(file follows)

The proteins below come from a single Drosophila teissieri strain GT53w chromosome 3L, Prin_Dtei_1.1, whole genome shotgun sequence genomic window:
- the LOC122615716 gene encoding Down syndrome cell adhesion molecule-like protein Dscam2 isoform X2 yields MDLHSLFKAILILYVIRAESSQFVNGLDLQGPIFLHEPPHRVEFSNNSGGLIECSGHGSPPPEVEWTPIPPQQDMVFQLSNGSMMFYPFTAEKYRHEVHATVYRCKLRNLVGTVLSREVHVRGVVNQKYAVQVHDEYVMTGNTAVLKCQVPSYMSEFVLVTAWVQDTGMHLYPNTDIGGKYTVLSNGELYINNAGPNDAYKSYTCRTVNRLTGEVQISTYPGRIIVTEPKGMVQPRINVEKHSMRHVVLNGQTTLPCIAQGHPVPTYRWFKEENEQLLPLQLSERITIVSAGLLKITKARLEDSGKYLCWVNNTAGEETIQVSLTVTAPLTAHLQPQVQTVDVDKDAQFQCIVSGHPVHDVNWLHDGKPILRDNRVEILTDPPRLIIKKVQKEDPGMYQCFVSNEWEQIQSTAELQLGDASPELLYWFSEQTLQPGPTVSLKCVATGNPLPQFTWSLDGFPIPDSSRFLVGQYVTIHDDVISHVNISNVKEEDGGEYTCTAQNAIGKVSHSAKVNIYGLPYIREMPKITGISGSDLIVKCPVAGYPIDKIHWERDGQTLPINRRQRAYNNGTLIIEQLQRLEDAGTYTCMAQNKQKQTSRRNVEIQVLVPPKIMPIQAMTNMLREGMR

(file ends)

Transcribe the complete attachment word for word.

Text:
The proteins below come from a single Drosophila teissieri strain GT53w chromosome 3L, Prin_Dtei_1.1, whole genome shotgun sequence genomic window:
- the LOC122615716 gene encoding Down syndrome cell adhesion molecule-like protein Dscam2 isoform X2 yields MDLHSLFKAILILYVIRAESSQFVNGLDLQGPIFLHEPPHRVEFSNNSGGLIECSGHGSPPPEVEWTPIPPQQDMVFQLSNGSMMFYPFTAEKYRHEVHATVYRCKLRNLVGTVLSREVHVRGVVNQKYAVQVHDEYVMTGNTAVLKCQVPSYMSEFVLVTAWVQDTGMHLYPNTDIGGKYTVLSNGELYINNAGPNDAYKSYTCRTVNRLTGEVQISTYPGRIIVTEPKGMVQPRINVEKHSMRHVVLNGQTTLPCIAQGHPVPTYRWFKEENEQLLPLQLSERITIVSAGLLKITKARLEDSGKYLCWVNNTAGEETIQVSLTVTAPLTAHLQPQVQTVDVDKDAQFQCIVSGHPVHDVNWLHDGKPILRDNRVEILTDPPRLIIKKVQKEDPGMYQCFVSNEWEQIQSTAELQLGDASPELLYWFSEQTLQPGPTVSLKCVATGNPLPQFTWSLDGFPIPDSSRFLVGQYVTIHDDVISHVNISNVKEEDGGEYTCTAQNAIGKVSHSAKVNIYGLPYIREMPKITGISGSDLIVKCPVAGYPIDKIHWERDGQTLPINRRQRAYNNGTLIIEQLQRLEDAGTYTCMAQNKQKQTSRRNVEIQVLVPPKIMPIQAMTNMLREGMR